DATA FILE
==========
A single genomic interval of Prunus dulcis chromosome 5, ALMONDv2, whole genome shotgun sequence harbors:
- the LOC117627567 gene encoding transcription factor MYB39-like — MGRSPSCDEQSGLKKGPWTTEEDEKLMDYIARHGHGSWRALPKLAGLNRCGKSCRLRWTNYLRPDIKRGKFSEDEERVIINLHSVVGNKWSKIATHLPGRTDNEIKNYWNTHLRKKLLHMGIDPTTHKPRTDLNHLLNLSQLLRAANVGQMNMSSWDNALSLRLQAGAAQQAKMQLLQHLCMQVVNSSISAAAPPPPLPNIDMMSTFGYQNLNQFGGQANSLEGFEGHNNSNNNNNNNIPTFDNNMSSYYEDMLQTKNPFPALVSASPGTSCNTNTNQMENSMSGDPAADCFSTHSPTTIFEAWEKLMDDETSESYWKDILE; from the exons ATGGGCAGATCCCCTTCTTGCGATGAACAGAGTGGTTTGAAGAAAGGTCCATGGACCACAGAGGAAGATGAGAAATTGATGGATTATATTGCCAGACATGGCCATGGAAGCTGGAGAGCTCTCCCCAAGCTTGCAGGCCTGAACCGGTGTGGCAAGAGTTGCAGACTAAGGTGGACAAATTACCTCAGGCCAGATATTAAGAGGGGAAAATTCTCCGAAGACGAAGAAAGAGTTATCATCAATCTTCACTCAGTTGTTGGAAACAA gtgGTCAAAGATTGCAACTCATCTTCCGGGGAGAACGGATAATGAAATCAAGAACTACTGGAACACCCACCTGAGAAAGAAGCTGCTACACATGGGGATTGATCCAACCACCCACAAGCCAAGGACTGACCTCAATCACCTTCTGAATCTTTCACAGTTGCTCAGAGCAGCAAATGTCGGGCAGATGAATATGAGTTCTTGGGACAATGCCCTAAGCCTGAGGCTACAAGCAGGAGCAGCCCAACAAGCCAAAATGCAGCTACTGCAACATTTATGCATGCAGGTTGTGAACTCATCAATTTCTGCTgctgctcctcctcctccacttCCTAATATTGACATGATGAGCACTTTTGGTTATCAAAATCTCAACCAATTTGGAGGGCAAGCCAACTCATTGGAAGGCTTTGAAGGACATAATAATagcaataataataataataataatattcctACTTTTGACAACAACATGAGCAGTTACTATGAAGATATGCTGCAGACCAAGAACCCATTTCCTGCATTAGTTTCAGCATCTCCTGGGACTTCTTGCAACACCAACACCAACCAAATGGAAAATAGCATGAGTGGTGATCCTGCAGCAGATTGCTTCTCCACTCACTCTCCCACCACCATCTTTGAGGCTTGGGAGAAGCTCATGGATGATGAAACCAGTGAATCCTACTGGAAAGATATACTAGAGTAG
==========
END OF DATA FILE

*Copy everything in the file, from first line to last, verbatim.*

A single genomic interval of Prunus dulcis chromosome 5, ALMONDv2, whole genome shotgun sequence harbors:
- the LOC117627567 gene encoding transcription factor MYB39-like — MGRSPSCDEQSGLKKGPWTTEEDEKLMDYIARHGHGSWRALPKLAGLNRCGKSCRLRWTNYLRPDIKRGKFSEDEERVIINLHSVVGNKWSKIATHLPGRTDNEIKNYWNTHLRKKLLHMGIDPTTHKPRTDLNHLLNLSQLLRAANVGQMNMSSWDNALSLRLQAGAAQQAKMQLLQHLCMQVVNSSISAAAPPPPLPNIDMMSTFGYQNLNQFGGQANSLEGFEGHNNSNNNNNNNIPTFDNNMSSYYEDMLQTKNPFPALVSASPGTSCNTNTNQMENSMSGDPAADCFSTHSPTTIFEAWEKLMDDETSESYWKDILE; from the exons ATGGGCAGATCCCCTTCTTGCGATGAACAGAGTGGTTTGAAGAAAGGTCCATGGACCACAGAGGAAGATGAGAAATTGATGGATTATATTGCCAGACATGGCCATGGAAGCTGGAGAGCTCTCCCCAAGCTTGCAGGCCTGAACCGGTGTGGCAAGAGTTGCAGACTAAGGTGGACAAATTACCTCAGGCCAGATATTAAGAGGGGAAAATTCTCCGAAGACGAAGAAAGAGTTATCATCAATCTTCACTCAGTTGTTGGAAACAA gtgGTCAAAGATTGCAACTCATCTTCCGGGGAGAACGGATAATGAAATCAAGAACTACTGGAACACCCACCTGAGAAAGAAGCTGCTACACATGGGGATTGATCCAACCACCCACAAGCCAAGGACTGACCTCAATCACCTTCTGAATCTTTCACAGTTGCTCAGAGCAGCAAATGTCGGGCAGATGAATATGAGTTCTTGGGACAATGCCCTAAGCCTGAGGCTACAAGCAGGAGCAGCCCAACAAGCCAAAATGCAGCTACTGCAACATTTATGCATGCAGGTTGTGAACTCATCAATTTCTGCTgctgctcctcctcctccacttCCTAATATTGACATGATGAGCACTTTTGGTTATCAAAATCTCAACCAATTTGGAGGGCAAGCCAACTCATTGGAAGGCTTTGAAGGACATAATAATagcaataataataataataataatattcctACTTTTGACAACAACATGAGCAGTTACTATGAAGATATGCTGCAGACCAAGAACCCATTTCCTGCATTAGTTTCAGCATCTCCTGGGACTTCTTGCAACACCAACACCAACCAAATGGAAAATAGCATGAGTGGTGATCCTGCAGCAGATTGCTTCTCCACTCACTCTCCCACCACCATCTTTGAGGCTTGGGAGAAGCTCATGGATGATGAAACCAGTGAATCCTACTGGAAAGATATACTAGAGTAG